How would you like to walk into a diner, sit yourself down at the counter, and order a coffee and apple pie only to be told you have the wrong skin color? It wasn’t very long ago that such a scenario was the reality across much of the United States. Recently, the Arizona legislature passed a bill which would similarly allow business owners to discriminate against LGBT people on the basis of personal religious belief. A closer look shows several serious ethical problems with the bill, and these should be a red flag for any minister ordained online.
What Is Bill 1062?
In order to identify these problems, it helps to take a brief look at what the bill says. Bill 1062, which was passed by Arizona’s Republican-controlled senate on the 19th of February with a 17-13 vote, is a revision of the state statute regulating the basis for exercising religious freedom claims in a lawsuit. Current law only allows religious organizations to decline services on the basis of religious belief, but the revised law would allow individual business owners to do so also. Arizona Sen. St
eve Yarbrough (R) drafted the bill after several state courts ruled Christian business owners were violating human rights by discriminating against LGBT people.
Where It Begins to Fall Apart
This “religious freedom” argument is not as watertight as it seems, though. If business owners should be allowed to discriminate against LGBT customers, why shouldn’t Muslims be allowed to discriminate against Christians? After all, Muslims could claim that serving Christians conflicts with their religious conscience. Furthermore, if business owners should be allowed to discriminate against LGBT customers, why is there no push to also be allowed to discriminate against unmarried parents, pagans, divorced people, women who have had abortions, or non-Christians? Serving such individuals violates one’s religious convictions the same as serving LGBT customers. As we can see, taking this argument to its logical conclusion shows its absurdity.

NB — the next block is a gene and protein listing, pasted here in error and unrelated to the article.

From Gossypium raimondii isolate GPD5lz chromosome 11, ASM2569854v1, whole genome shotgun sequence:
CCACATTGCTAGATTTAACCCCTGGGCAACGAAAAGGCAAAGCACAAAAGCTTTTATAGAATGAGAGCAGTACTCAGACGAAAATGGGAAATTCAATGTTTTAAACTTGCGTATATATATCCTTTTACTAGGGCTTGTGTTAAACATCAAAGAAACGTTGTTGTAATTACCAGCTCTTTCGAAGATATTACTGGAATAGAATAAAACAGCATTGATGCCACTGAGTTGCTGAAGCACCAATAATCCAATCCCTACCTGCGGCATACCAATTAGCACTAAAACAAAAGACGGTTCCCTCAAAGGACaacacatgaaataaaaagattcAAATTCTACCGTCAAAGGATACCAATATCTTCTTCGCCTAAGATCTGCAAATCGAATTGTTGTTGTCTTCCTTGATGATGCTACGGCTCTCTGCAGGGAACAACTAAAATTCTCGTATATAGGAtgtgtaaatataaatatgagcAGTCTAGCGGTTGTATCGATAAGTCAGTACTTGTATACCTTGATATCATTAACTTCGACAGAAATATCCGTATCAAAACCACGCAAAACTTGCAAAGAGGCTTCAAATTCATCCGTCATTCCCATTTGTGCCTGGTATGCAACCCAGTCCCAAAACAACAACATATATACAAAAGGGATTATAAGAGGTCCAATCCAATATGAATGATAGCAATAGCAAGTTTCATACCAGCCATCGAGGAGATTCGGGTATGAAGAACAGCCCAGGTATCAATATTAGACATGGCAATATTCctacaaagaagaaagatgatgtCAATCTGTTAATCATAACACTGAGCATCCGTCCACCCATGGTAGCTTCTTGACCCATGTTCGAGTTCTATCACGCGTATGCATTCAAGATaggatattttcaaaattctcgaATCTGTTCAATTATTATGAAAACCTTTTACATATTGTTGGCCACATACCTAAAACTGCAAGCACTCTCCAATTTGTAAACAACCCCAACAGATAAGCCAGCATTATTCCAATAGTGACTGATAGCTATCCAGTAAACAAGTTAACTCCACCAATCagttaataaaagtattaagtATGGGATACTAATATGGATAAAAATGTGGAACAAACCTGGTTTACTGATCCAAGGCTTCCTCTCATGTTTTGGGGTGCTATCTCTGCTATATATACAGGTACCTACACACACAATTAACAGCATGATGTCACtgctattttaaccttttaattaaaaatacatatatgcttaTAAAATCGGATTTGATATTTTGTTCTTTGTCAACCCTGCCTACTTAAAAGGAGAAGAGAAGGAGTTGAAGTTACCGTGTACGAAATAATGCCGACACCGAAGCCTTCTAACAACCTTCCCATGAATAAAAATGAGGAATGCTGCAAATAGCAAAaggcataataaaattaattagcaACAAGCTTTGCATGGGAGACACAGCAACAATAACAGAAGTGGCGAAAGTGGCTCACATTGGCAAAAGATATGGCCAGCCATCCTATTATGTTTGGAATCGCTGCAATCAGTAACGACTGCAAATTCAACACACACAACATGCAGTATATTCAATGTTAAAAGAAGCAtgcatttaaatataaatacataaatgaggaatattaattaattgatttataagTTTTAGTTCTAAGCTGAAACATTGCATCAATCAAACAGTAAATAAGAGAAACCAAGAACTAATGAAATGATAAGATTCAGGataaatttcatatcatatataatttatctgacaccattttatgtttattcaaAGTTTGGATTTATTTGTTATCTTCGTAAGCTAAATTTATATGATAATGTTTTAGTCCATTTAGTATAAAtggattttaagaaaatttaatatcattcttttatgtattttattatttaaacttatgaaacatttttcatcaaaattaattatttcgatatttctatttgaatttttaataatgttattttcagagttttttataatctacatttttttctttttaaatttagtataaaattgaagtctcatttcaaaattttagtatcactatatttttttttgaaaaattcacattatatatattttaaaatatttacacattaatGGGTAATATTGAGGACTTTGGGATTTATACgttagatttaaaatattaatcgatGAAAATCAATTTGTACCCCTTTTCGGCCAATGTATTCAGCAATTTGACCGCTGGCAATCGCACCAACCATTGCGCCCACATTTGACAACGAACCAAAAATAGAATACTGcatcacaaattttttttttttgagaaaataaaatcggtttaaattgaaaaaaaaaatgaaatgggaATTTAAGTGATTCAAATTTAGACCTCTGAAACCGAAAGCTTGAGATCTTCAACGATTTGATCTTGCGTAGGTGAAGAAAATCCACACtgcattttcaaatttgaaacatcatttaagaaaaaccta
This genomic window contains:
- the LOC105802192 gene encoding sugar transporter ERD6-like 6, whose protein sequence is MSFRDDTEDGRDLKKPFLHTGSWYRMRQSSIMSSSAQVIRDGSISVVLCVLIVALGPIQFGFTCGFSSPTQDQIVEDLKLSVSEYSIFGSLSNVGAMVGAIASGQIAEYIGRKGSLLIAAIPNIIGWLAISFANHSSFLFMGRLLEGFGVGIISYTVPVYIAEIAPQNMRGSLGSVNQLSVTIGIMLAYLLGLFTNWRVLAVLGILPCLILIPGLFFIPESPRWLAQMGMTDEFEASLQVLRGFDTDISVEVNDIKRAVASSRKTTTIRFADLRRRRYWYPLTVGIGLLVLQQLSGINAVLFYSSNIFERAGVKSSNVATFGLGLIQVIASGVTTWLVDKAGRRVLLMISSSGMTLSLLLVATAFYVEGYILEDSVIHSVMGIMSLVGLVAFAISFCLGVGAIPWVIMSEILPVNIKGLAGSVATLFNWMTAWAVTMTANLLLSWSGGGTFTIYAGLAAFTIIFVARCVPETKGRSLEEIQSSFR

The Universal Life Church’s Stance
The Universal Life Church has long championed the cause of religious freedom, but it has also stalwartly admonished against the folly of religious tyranny. True religious freedom means the right to exercise your religion in peace and harmony while also respecting the freedoms of others. It does not mean steamrolling over their freedoms; it does not mean controlling every aspect of their lives; and it is not a free pass to do whatever you want on the grounds of personal faith. Religious freedom ends when it seeks dominion over the basic freedoms of others.
Arizona’s “religious freedom” bill might more accurately be called a “religious tyranny” bill. It should concern all ordained ministers of the Universal Life Church who value the freedom of equal protection as much as religious freedom. Hopefully Gov. Jan Brewer will do the right thing and veto the bill before it becomes law.
Guardian Liberty Voice